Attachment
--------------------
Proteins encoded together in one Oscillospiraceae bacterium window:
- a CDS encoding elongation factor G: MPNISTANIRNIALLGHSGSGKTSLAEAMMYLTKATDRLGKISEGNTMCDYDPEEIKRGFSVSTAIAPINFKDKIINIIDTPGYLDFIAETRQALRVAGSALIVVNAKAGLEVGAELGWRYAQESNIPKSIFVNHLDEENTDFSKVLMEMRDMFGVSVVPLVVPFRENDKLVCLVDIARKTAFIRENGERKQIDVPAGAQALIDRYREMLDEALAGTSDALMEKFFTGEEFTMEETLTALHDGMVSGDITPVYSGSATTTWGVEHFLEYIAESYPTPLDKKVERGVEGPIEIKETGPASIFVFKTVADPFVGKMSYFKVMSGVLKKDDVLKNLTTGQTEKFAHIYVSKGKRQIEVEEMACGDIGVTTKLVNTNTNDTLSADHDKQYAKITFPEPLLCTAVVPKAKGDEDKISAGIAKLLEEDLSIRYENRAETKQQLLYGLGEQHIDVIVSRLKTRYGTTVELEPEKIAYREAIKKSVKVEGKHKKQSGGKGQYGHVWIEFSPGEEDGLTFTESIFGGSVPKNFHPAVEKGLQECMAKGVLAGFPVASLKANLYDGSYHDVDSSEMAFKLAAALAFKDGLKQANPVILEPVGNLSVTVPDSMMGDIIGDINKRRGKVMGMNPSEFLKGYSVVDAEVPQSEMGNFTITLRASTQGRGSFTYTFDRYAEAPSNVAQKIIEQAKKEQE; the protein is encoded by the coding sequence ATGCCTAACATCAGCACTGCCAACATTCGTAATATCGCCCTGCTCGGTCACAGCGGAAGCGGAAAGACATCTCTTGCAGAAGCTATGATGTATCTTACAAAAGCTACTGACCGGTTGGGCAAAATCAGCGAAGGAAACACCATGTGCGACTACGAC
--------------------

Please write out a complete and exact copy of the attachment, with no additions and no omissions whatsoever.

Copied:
Proteins encoded together in one Oscillospiraceae bacterium window:
- a CDS encoding elongation factor G: MPNISTANIRNIALLGHSGSGKTSLAEAMMYLTKATDRLGKISEGNTMCDYDPEEIKRGFSVSTAIAPINFKDKIINIIDTPGYLDFIAETRQALRVAGSALIVVNAKAGLEVGAELGWRYAQESNIPKSIFVNHLDEENTDFSKVLMEMRDMFGVSVVPLVVPFRENDKLVCLVDIARKTAFIRENGERKQIDVPAGAQALIDRYREMLDEALAGTSDALMEKFFTGEEFTMEETLTALHDGMVSGDITPVYSGSATTTWGVEHFLEYIAESYPTPLDKKVERGVEGPIEIKETGPASIFVFKTVADPFVGKMSYFKVMSGVLKKDDVLKNLTTGQTEKFAHIYVSKGKRQIEVEEMACGDIGVTTKLVNTNTNDTLSADHDKQYAKITFPEPLLCTAVVPKAKGDEDKISAGIAKLLEEDLSIRYENRAETKQQLLYGLGEQHIDVIVSRLKTRYGTTVELEPEKIAYREAIKKSVKVEGKHKKQSGGKGQYGHVWIEFSPGEEDGLTFTESIFGGSVPKNFHPAVEKGLQECMAKGVLAGFPVASLKANLYDGSYHDVDSSEMAFKLAAALAFKDGLKQANPVILEPVGNLSVTVPDSMMGDIIGDINKRRGKVMGMNPSEFLKGYSVVDAEVPQSEMGNFTITLRASTQGRGSFTYTFDRYAEAPSNVAQKIIEQAKKEQE; the protein is encoded by the coding sequence ATGCCTAACATCAGCACTGCCAACATTCGTAATATCGCCCTGCTCGGTCACAGCGGAAGCGGAAAGACATCTCTTGCAGAAGCTATGATGTATCTTACAAAAGCTACTGACCGGTTGGGCAAAATCAGCGAAGGAAACACCATGTGCGACTACGAC